A Lesson on Labels

How To
Skin Care
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A Lesson on Labels
Applying the fine print before the product. Our quick guide to decoding skincare labels, understanding ingredient order, and getting symbolic. 
Your skincare ingredients are listed from highest to lowest concentration with the first six making up the bulk of the formula and those that are sprinkled in listed last. This means if a really great ingredient is included at the bottom, there's a good chance it doesn't have a high enough concentration to make an impact.1


It’s not just what’s in a serum that matters but how much. For example, a brand can market that a product uses 100% pure vitamin c (meaning the raw ingredient is ‘pure’), even if the actual product overall includes less than 1% of that same ingredient. If it’s not the first thing on the ingredient list, it’s probably feeding you bs.


A European standard, PAO stands for Period After Opening and tells you the amount of time a product will remain stable and safe after its first interaction with a consumer. PAO is focused on the potential risk of microbial contamination (i.e. digging your paws into a moisturizer and reusing it).3

A product’s PAO is strictly voluntary in the US and isn’t required by US law.

Similar to food, this little hourglass symbol is your “best before” date and tells you the product has a life span of less than 30 months, whether it has been opened or not. Expiration dates are not required for cosmetics in the US, but are required for over-the-counter products like sunscreen or acne medication.

But if an over-the-counter product has passed three years of real time stability then it can also forgo an expiration date. 

EU regulation says if the shelf life is less than 30 months, an expiration date must be indicated on the packaging. If the shelf life is at least 30 months, no indication of expiration date is required on the packaging, but a PAO is mandatory.

This one’s pretty obvious. When brands can’t fit every bit of product information on a bottle, they will include this symbol, indicating more info can be found on an enclosed leaflet, card, or insert. This happens quite often with smaller cosmetics packages.

Widely recognized in Europe, the “green dot” with two interlocking green arrows means that the manufacturers have made a financial contribution to recycling services in Europe. It doesn't mean the product itself is recyclable.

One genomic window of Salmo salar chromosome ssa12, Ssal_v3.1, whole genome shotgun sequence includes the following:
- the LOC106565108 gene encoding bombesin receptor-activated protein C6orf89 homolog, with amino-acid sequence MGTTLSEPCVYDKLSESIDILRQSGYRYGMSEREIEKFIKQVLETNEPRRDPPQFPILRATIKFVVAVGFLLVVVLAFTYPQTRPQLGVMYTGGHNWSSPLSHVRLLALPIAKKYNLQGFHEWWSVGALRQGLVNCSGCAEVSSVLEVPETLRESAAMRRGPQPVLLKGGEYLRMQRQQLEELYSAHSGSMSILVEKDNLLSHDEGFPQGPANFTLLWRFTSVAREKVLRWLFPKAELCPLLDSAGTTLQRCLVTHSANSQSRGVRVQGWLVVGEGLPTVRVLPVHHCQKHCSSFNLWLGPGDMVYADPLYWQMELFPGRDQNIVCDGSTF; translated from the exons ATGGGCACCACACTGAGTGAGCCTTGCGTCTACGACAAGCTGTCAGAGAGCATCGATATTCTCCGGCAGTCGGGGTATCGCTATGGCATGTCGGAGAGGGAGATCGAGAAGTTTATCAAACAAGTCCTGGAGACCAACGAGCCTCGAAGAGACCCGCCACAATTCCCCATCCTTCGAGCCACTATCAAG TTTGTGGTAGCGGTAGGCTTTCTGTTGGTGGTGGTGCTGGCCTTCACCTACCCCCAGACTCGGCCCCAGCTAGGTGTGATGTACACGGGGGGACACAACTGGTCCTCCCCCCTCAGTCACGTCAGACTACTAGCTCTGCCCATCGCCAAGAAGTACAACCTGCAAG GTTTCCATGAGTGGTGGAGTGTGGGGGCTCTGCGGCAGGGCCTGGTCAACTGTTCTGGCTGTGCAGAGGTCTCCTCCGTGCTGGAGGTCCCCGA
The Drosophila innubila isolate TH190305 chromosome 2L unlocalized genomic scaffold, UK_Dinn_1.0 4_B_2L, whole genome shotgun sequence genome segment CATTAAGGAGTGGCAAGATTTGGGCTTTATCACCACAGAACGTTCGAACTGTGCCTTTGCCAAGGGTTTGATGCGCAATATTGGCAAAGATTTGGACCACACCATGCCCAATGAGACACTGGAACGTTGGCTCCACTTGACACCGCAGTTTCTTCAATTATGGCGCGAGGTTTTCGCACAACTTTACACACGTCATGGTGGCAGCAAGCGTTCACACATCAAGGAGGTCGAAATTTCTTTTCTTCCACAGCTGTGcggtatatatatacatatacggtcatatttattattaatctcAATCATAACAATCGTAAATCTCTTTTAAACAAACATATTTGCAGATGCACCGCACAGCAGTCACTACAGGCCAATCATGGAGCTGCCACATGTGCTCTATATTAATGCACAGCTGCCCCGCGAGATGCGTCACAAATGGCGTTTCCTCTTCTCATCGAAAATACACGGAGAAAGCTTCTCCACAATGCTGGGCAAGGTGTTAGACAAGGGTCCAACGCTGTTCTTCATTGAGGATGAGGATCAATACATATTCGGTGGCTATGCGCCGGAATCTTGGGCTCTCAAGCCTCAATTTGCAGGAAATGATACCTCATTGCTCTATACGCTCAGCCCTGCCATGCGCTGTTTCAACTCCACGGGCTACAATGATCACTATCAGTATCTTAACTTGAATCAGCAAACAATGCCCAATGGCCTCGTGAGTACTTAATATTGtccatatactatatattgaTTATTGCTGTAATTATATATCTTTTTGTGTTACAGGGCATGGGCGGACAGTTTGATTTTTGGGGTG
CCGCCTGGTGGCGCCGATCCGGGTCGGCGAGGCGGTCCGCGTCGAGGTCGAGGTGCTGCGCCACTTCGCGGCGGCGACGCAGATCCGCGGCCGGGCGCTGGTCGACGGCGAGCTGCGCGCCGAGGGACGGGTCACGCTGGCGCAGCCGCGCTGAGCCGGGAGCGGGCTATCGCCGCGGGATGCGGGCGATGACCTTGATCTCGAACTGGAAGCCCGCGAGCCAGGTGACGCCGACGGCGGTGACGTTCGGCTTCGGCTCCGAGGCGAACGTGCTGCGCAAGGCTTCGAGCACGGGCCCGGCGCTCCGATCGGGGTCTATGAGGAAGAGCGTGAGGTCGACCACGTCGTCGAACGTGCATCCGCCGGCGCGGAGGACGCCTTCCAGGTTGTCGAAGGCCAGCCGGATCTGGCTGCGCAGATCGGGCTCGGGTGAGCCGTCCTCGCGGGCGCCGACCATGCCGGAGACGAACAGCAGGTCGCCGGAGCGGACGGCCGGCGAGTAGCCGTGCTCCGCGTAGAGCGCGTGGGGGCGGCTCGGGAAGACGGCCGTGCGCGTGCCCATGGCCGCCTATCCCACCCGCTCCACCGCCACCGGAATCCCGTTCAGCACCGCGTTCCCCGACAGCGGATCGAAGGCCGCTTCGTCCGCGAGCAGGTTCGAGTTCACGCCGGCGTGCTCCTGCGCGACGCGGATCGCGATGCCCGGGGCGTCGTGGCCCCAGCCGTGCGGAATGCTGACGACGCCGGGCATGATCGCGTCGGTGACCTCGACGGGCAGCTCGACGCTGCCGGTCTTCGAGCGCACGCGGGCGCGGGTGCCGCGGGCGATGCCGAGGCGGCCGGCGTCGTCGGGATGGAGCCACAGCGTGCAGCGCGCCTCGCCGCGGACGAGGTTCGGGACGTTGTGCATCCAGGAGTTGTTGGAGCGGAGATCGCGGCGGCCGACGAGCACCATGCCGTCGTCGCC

Meet the Mobius Loop (yep, it has a name). Sometimes the symbol will include a percentage in the middle, signifying how much of it has been made from recycled materials. Or it will include letters below, detailing what particular resin was used in making the plastic and how easy or difficult it is to recycle. For example, PP (Polypropylene) is used in tupperware and is very hard to recycle. But still capable. 

If a product has the USDA Organic label, 100% of the ingredients must be organic (except for water and salt). If it has the Certified Organic label, 70% of the ingredients must be organic. However, neither label indicates a product is "pesticide-free" or "chemical-free.” In fact, under the laws of most states, organic farmers are allowed to use a wide variety of chemical sprays and powders on their crops.

Get used to these critters. If it’s not one of these, you should proceed with caution. Any other bunny symbol or logo is unofficial and has not been accredited by a reputable cruelty-free organization. Does this mean that they test on animals? Not necessarily. But it means they might not be cruelty-free. Fake bunnies. Who knew.6


Keep these online databases close at hand on your quest for the good stuff.

INCI List — A universal classification system, INCI stands for International Nomenclature Cosmetic Ingredient. At the moment, there are more than 16,000 ingredients on the INCI list, which is the most comprehensive listing of ingredients used in cosmetic and personal care products. They also have a cool decoder for defining ingredients. 

wINCI — The online version of the International Cosmetic Ingredient Dictionary & Handbook. This product provides the most comprehensive listing of ingredients used in cosmetic and personal care products.

EU CosIng — The EU's official database for cosmetic ingredients, including the latest list of banned/restricted cosmetic ingredients in the EU. It allows you to look up an ingredient's INCI name or CAS no.

EWG’s Skin Deep — A US activist group that specializes in research and advocacy, the Environmental Working Group (EWG) is a major player in pioneering chemical policy. You can search ingredients, products, and brands on their site.

Social handles for peeps and brands paving the way (we will be regularly updating). 









Words By: Holly Brown


  • How to Read Cosmetic Labels. The Derm Review. October 2019. Source
  • Judy Johnson. How to Read an INCI List for Sensitive Skin. Get the Gloss. July 2017. Source
  • Lisa Niven-Phillips. A Guide To What Those Symbols On Your Beauty Packaging Really Mean. Vogue UK. November 2018. Source
  • Lottie Winter. A Simple Guide to All the Recycling Symbols on the Back of Your Products. Glamour UK. March 2021. Source
  • Shelby Wilson. Organic Assumptions. Medium. October 2018. Source
  • Suzi Scheler. Can the Real Bunny Come Forward. Sustainable Shopper. August 2015. Source


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